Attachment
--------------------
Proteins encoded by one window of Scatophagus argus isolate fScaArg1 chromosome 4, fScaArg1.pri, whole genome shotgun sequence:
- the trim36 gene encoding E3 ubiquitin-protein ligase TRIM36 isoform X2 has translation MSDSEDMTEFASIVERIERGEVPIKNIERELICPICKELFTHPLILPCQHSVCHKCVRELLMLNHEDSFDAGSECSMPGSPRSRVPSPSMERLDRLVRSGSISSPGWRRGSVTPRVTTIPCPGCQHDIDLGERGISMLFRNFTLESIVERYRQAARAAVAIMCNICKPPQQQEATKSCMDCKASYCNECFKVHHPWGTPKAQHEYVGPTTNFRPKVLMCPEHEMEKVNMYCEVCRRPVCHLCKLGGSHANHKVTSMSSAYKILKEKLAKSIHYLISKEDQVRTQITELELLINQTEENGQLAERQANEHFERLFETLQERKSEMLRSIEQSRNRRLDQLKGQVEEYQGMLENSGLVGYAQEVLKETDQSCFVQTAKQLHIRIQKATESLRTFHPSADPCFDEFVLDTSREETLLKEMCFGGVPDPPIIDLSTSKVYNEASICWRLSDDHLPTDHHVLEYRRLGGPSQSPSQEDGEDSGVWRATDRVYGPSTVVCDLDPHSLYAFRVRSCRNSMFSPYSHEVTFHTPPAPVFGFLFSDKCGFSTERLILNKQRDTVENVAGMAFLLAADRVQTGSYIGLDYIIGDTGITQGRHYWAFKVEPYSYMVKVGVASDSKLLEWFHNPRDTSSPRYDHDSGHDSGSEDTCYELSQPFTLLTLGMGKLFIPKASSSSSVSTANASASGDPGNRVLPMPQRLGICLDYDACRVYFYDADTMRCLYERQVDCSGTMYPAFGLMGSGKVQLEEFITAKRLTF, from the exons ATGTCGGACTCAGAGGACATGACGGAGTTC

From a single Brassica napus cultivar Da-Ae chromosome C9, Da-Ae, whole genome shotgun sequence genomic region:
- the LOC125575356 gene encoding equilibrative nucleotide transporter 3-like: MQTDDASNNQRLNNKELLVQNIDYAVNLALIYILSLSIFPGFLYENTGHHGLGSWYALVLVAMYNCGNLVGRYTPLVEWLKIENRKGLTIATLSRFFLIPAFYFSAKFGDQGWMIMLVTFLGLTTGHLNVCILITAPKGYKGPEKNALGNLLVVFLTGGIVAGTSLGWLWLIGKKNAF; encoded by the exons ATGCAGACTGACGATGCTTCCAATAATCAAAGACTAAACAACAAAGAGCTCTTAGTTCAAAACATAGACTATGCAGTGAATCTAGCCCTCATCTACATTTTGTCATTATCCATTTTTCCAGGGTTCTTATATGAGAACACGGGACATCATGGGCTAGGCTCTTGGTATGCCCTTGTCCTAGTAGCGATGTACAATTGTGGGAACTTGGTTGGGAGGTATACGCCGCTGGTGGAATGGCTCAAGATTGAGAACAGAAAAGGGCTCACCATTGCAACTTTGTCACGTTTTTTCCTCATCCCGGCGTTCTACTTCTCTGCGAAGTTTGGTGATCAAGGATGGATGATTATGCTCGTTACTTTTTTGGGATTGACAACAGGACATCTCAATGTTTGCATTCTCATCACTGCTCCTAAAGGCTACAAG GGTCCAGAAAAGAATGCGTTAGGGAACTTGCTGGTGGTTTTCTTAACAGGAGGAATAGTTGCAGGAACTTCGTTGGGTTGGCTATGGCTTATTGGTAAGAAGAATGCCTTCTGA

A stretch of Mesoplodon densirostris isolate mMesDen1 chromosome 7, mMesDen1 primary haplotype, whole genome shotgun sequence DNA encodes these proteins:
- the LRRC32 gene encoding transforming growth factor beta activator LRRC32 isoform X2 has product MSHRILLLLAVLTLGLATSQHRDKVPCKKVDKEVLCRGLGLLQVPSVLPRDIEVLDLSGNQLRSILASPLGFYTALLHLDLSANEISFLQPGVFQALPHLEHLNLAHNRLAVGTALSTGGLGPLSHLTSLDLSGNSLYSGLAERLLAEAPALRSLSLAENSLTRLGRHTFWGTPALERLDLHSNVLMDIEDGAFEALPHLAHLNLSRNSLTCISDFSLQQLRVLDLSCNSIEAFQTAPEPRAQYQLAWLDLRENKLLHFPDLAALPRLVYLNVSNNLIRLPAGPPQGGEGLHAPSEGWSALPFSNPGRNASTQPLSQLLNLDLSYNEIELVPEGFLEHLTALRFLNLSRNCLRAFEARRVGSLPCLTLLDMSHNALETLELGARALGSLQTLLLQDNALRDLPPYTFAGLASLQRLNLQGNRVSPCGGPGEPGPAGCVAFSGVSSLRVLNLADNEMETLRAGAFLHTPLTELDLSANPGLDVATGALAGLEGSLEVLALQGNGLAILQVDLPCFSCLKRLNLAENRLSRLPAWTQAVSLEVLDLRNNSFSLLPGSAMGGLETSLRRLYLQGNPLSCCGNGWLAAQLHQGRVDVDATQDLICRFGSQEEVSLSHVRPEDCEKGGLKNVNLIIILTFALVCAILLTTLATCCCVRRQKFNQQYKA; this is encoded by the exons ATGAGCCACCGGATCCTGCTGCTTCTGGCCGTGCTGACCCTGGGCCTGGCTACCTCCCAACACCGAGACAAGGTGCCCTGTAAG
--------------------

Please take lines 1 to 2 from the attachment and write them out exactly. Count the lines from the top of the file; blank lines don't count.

Proteins encoded by one window of Scatophagus argus isolate fScaArg1 chromosome 4, fScaArg1.pri, whole genome shotgun sequence:
- the trim36 gene encoding E3 ubiquitin-protein ligase TRIM36 isoform X2 has translation MSDSEDMTEFASIVERIERGEVPIKNIERELICPICKELFTHPLILPCQHSVCHKCVRELLMLNHEDSFDAGSECSMPGSPRSRVPSPSMERLDRLVRSGSISSPGWRRGSVTPRVTTIPCPGCQHDIDLGERGISMLFRNFTLESIVERYRQAARAAVAIMCNICKPPQQQEATKSCMDCKASYCNECFKVHHPWGTPKAQHEYVGPTTNFRPKVLMCPEHEMEKVNMYCEVCRRPVCHLCKLGGSHANHKVTSMSSAYKILKEKLAKSIHYLISKEDQVRTQITELELLINQTEENGQLAERQANEHFERLFETLQERKSEMLRSIEQSRNRRLDQLKGQVEEYQGMLENSGLVGYAQEVLKETDQSCFVQTAKQLHIRIQKATESLRTFHPSADPCFDEFVLDTSREETLLKEMCFGGVPDPPIIDLSTSKVYNEASICWRLSDDHLPTDHHVLEYRRLGGPSQSPSQEDGEDSGVWRATDRVYGPSTVVCDLDPHSLYAFRVRSCRNSMFSPYSHEVTFHTPPAPVFGFLFSDKCGFSTERLILNKQRDTVENVAGMAFLLAADRVQTGSYIGLDYIIGDTGITQGRHYWAFKVEPYSYMVKVGVASDSKLLEWFHNPRDTSSPRYDHDSGHDSGSEDTCYELSQPFTLLTLGMGKLFIPKASSSSSVSTANASASGDPGNRVLPMPQRLGICLDYDACRVYFYDADTMRCLYERQVDCSGTMYPAFGLMGSGKVQLEEFITAKRLTF, from the exons ATGTCGGACTCAGAGGACATGACGGAGTTC